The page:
Water protest charges against Balbriggan woman dismissed

Court rules defence not given all video evidence in assault and obstruction case

Former minister James Reilly. Photograph:  Stephen Collins/Collins Photos

Former minister James Reilly. Photograph: Stephen Collins/Collins Photos

 

Another case linked to water protesting has failed in court.

Charges against Regina Ward (49) from Balbriggan, Co Dublin, who had been charged with assault and obstruction, were dismissed after legal arguments on Tuesday at the Dublin District Court.

The court heard that Ms Ward pleaded not guilty to three charges – breach of the peace, assaulting Garda Insp Neil Curran and obstructing the free passage of a vehicle and a person – at Mill Street, Balbriggan on January 6th, 2016.

The then minister for children and youth affairs, James Reilly, along with former tanaiste Joan Burton, were brought in separate cars to the opening of a social welfare office in the town. A water protest was taking place at the time in Balbriggan.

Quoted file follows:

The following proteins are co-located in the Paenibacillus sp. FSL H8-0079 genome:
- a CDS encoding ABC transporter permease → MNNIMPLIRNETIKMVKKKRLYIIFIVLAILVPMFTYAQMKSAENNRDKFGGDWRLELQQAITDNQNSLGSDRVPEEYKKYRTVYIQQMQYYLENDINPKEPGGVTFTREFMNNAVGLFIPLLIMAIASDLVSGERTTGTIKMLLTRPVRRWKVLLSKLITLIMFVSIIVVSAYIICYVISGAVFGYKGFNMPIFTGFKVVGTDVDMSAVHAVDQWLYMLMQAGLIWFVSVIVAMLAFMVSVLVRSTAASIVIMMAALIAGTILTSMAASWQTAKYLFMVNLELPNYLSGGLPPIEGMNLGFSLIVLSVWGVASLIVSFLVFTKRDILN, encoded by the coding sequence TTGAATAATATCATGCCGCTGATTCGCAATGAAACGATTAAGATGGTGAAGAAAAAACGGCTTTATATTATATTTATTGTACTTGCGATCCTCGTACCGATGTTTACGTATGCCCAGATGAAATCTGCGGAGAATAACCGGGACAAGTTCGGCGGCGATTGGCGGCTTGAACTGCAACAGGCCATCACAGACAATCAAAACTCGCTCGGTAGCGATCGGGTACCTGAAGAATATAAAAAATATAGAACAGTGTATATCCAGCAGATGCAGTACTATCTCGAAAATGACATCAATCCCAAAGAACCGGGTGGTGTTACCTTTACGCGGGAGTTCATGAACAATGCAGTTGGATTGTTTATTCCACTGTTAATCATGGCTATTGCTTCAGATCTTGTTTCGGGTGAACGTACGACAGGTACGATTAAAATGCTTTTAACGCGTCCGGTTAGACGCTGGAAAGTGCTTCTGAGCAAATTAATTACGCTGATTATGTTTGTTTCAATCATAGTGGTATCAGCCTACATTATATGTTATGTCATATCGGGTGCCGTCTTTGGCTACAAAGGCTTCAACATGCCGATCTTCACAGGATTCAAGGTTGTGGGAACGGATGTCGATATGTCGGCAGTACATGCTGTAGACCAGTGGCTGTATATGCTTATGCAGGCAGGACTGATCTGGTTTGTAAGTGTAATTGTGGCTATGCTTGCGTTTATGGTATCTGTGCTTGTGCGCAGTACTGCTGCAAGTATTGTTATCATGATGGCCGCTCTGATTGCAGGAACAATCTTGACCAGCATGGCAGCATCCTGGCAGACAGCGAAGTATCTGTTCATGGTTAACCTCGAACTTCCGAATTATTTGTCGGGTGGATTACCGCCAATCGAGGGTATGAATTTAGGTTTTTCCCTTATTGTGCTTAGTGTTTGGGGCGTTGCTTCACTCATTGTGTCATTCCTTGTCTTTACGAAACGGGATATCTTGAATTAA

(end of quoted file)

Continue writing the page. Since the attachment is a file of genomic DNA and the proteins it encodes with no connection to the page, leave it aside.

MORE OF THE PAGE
The court heard that Ms Ward ended up on the bonnet of Mr Reilly’s car. His driver filmed the protesters with his phone and the State intended to use his 95-second video in evidence and to call up to 12 witnesses.

The court heard that during the alleged assault on Garda Insp Curran, his hat was knocked off but he suffered no injuries.

Defence barrister Brian Storan described the prosecution as “heavy-handed” and “political policing”.

The court heard that in addition to the video taken by Mr Reilly’s driver, gardaí carried out a search and seized video footage from a laptop belonging to a person who had filmed the protest in its entirety.

Mr Storan argued that the prosecution had selected nine pieces of video footage which were not a continuous recording. The clip filmed by Mr Reilly’s driver should have been longer and that a sample of it played in court was “shambolic”.

Prosecuting, State solicitor Michael Durkan said all the video evidence obtained in the investigation had been handed over to the defence.

The garda who downloaded the material was available to give evidence in relation to the videos, however the judge did not call the officer to give evidence.

Judge Kathryn Hutton ruled that on the basis the defence had not been provided with full and timely disclosure she was dismissing the case.

The State has not yet indicated if it will appeal the decision.